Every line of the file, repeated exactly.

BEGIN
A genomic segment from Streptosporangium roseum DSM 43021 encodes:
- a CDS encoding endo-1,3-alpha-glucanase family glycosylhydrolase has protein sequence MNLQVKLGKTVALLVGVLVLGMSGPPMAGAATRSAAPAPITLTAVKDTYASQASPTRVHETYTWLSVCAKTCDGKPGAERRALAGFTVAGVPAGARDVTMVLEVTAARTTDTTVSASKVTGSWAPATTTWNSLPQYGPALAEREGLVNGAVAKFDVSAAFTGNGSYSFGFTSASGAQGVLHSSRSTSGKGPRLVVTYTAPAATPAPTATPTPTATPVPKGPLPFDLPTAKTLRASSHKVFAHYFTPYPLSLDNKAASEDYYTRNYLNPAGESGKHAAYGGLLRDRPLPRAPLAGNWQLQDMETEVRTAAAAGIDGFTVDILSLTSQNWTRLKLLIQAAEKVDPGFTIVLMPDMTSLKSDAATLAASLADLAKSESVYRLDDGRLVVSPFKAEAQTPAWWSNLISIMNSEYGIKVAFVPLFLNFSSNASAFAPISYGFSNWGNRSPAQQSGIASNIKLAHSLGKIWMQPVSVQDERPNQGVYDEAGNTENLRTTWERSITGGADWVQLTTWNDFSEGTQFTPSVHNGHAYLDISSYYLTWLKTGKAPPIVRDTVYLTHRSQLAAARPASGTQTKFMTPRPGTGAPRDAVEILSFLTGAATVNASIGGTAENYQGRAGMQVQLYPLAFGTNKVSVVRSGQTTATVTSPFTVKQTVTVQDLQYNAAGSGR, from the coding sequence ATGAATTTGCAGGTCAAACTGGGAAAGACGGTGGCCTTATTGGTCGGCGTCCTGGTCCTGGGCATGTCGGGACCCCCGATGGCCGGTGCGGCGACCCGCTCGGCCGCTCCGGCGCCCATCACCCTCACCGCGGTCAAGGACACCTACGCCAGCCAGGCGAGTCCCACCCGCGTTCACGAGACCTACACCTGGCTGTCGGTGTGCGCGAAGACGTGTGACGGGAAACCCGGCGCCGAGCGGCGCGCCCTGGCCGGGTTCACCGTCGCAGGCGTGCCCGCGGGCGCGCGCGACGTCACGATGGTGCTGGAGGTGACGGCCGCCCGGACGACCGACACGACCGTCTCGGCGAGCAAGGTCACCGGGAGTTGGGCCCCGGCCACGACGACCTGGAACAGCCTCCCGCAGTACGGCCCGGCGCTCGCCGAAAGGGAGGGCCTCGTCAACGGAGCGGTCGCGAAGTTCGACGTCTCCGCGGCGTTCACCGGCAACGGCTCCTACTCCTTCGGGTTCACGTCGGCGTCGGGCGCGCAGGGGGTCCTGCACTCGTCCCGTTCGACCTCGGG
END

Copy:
A genomic segment from Streptosporangium roseum DSM 43021 encodes:
- a CDS encoding endo-1,3-alpha-glucanase family glycosylhydrolase has protein sequence MNLQVKLGKTVALLVGVLVLGMSGPPMAGAATRSAAPAPITLTAVKDTYASQASPTRVHETYTWLSVCAKTCDGKPGAERRALAGFTVAGVPAGARDVTMVLEVTAARTTDTTVSASKVTGSWAPATTTWNSLPQYGPALAEREGLVNGAVAKFDVSAAFTGNGSYSFGFTSASGAQGVLHSSRSTSGKGPRLVVTYTAPAATPAPTATPTPTATPVPKGPLPFDLPTAKTLRASSHKVFAHYFTPYPLSLDNKAASEDYYTRNYLNPAGESGKHAAYGGLLRDRPLPRAPLAGNWQLQDMETEVRTAAAAGIDGFTVDILSLTSQNWTRLKLLIQAAEKVDPGFTIVLMPDMTSLKSDAATLAASLADLAKSESVYRLDDGRLVVSPFKAEAQTPAWWSNLISIMNSEYGIKVAFVPLFLNFSSNASAFAPISYGFSNWGNRSPAQQSGIASNIKLAHSLGKIWMQPVSVQDERPNQGVYDEAGNTENLRTTWERSITGGADWVQLTTWNDFSEGTQFTPSVHNGHAYLDISSYYLTWLKTGKAPPIVRDTVYLTHRSQLAAARPASGTQTKFMTPRPGTGAPRDAVEILSFLTGAATVNASIGGTAENYQGRAGMQVQLYPLAFGTNKVSVVRSGQTTATVTSPFTVKQTVTVQDLQYNAAGSGR, from the coding sequence ATGAATTTGCAGGTCAAACTGGGAAAGACGGTGGCCTTATTGGTCGGCGTCCTGGTCCTGGGCATGTCGGGACCCCCGATGGCCGGTGCGGCGACCCGCTCGGCCGCTCCGGCGCCCATCACCCTCACCGCGGTCAAGGACACCTACGCCAGCCAGGCGAGTCCCACCCGCGTTCACGAGACCTACACCTGGCTGTCGGTGTGCGCGAAGACGTGTGACGGGAAACCCGGCGCCGAGCGGCGCGCCCTGGCCGGGTTCACCGTCGCAGGCGTGCCCGCGGGCGCGCGCGACGTCACGATGGTGCTGGAGGTGACGGCCGCCCGGACGACCGACACGACCGTCTCGGCGAGCAAGGTCACCGGGAGTTGGGCCCCGGCCACGACGACCTGGAACAGCCTCCCGCAGTACGGCCCGGCGCTCGCCGAAAGGGAGGGCCTCGTCAACGGAGCGGTCGCGAAGTTCGACGTCTCCGCGGCGTTCACCGGCAACGGCTCCTACTCCTTCGGGTTCACGTCGGCGTCGGGCGCGCAGGGGGTCCTGCACTCGTCCCGTTCGACCTCGGG